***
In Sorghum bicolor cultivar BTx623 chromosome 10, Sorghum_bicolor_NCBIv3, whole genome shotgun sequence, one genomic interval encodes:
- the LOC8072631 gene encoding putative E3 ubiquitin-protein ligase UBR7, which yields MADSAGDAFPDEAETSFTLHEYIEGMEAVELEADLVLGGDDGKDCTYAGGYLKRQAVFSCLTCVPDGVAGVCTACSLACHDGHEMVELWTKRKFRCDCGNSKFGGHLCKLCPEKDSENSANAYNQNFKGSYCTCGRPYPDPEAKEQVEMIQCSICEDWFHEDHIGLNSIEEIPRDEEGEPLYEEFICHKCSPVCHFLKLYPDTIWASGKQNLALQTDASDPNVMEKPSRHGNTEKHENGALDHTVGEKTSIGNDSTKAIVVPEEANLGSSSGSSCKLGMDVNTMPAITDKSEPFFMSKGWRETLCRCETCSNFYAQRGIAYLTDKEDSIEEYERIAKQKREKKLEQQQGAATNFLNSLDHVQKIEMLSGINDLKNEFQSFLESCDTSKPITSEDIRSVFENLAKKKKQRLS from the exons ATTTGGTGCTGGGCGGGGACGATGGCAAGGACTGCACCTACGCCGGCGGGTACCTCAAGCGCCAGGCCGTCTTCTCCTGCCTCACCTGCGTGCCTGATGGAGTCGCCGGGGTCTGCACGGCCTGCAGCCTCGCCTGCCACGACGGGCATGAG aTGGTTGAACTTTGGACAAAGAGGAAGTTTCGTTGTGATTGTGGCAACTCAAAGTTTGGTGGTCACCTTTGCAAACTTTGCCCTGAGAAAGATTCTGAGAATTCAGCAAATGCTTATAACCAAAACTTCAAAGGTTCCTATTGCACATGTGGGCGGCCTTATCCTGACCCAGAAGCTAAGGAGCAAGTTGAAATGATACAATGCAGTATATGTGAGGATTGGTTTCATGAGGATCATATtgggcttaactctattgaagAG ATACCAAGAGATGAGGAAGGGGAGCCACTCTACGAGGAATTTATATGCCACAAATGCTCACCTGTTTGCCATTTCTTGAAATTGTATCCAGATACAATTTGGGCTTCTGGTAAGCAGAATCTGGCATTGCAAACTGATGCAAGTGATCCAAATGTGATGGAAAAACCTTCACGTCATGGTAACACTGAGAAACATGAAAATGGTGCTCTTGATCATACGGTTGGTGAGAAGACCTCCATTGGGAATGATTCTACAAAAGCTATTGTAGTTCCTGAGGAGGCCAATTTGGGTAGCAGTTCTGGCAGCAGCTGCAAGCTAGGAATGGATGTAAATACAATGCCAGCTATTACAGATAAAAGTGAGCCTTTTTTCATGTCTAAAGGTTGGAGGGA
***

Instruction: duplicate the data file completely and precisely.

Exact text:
In Sorghum bicolor cultivar BTx623 chromosome 10, Sorghum_bicolor_NCBIv3, whole genome shotgun sequence, one genomic interval encodes:
- the LOC8072631 gene encoding putative E3 ubiquitin-protein ligase UBR7, which yields MADSAGDAFPDEAETSFTLHEYIEGMEAVELEADLVLGGDDGKDCTYAGGYLKRQAVFSCLTCVPDGVAGVCTACSLACHDGHEMVELWTKRKFRCDCGNSKFGGHLCKLCPEKDSENSANAYNQNFKGSYCTCGRPYPDPEAKEQVEMIQCSICEDWFHEDHIGLNSIEEIPRDEEGEPLYEEFICHKCSPVCHFLKLYPDTIWASGKQNLALQTDASDPNVMEKPSRHGNTEKHENGALDHTVGEKTSIGNDSTKAIVVPEEANLGSSSGSSCKLGMDVNTMPAITDKSEPFFMSKGWRETLCRCETCSNFYAQRGIAYLTDKEDSIEEYERIAKQKREKKLEQQQGAATNFLNSLDHVQKIEMLSGINDLKNEFQSFLESCDTSKPITSEDIRSVFENLAKKKKQRLS from the exons ATTTGGTGCTGGGCGGGGACGATGGCAAGGACTGCACCTACGCCGGCGGGTACCTCAAGCGCCAGGCCGTCTTCTCCTGCCTCACCTGCGTGCCTGATGGAGTCGCCGGGGTCTGCACGGCCTGCAGCCTCGCCTGCCACGACGGGCATGAG aTGGTTGAACTTTGGACAAAGAGGAAGTTTCGTTGTGATTGTGGCAACTCAAAGTTTGGTGGTCACCTTTGCAAACTTTGCCCTGAGAAAGATTCTGAGAATTCAGCAAATGCTTATAACCAAAACTTCAAAGGTTCCTATTGCACATGTGGGCGGCCTTATCCTGACCCAGAAGCTAAGGAGCAAGTTGAAATGATACAATGCAGTATATGTGAGGATTGGTTTCATGAGGATCATATtgggcttaactctattgaagAG ATACCAAGAGATGAGGAAGGGGAGCCACTCTACGAGGAATTTATATGCCACAAATGCTCACCTGTTTGCCATTTCTTGAAATTGTATCCAGATACAATTTGGGCTTCTGGTAAGCAGAATCTGGCATTGCAAACTGATGCAAGTGATCCAAATGTGATGGAAAAACCTTCACGTCATGGTAACACTGAGAAACATGAAAATGGTGCTCTTGATCATACGGTTGGTGAGAAGACCTCCATTGGGAATGATTCTACAAAAGCTATTGTAGTTCCTGAGGAGGCCAATTTGGGTAGCAGTTCTGGCAGCAGCTGCAAGCTAGGAATGGATGTAAATACAATGCCAGCTATTACAGATAAAAGTGAGCCTTTTTTCATGTCTAAAGGTTGGAGGGA